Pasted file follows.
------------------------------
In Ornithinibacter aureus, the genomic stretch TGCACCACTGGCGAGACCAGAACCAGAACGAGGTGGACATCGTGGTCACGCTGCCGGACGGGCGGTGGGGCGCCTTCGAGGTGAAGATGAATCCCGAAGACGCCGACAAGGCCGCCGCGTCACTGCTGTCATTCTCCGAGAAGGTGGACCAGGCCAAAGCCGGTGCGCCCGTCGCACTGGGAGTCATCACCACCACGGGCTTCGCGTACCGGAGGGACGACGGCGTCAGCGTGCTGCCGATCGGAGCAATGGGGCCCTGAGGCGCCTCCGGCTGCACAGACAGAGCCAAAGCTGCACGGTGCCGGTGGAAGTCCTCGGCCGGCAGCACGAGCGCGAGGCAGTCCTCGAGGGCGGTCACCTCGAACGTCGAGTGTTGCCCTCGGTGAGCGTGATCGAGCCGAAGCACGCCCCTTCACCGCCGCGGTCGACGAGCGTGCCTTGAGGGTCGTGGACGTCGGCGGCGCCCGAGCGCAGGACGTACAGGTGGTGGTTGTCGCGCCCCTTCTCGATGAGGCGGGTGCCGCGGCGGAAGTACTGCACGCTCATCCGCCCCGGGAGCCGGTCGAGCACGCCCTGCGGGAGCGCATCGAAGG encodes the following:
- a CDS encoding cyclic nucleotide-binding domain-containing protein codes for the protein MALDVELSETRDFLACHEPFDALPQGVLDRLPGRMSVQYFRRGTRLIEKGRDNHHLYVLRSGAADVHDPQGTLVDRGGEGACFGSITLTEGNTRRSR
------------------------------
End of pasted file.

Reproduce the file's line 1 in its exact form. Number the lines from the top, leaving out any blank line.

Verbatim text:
In Ornithinibacter aureus, the genomic stretch TGCACCACTGGCGAGACCAGAACCAGAACGAGGTGGACATCGTGGTCACGCTGCCGGACGGGCGGTGGGGCGCCTTCGAGGTGAAGATGAATCCCGAAGACGCCGACAAGGCCGCCGCGTCACTGCTGTCATTCTCCGAGAAGGTGGACCAGGCCAAAGCCGGTGCGCCCGTCGCACTGGGAGTCATCACCACCACGGGCTTCGCGTACCGGAGGGACGACGGCGTCAGCGTGCTGCCGATCGGAGCAATGGGGCCCTGAGGCGCCTCCGGCTGCACAGACAGAGCCAAAGCTGCACGGTGCCGGTGGAAGTCCTCGGCCGGCAGCACGAGCGCGAGGCAGTCCTCGAGGGCGGTCACCTCGAACGTCGAGTGTTGCCCTCGGTGAGCGTGATCGAGCCGAAGCACGCCCCTTCACCGCCGCGGTCGACGAGCGTGCCTTGAGGGTCGTGGACGTCGGCGGCGCCCGAGCGCAGGACGTACAGGTGGTGGTTGTCGCGCCCCTTCTCGATGAGGCGGGTGCCGCGGCGGAAGTACTGCACGCTCATCCGCCCCGGGAGCCGGTCGAGCACGCCCTGCGGGAGCGCATCGAAGG encodes the following: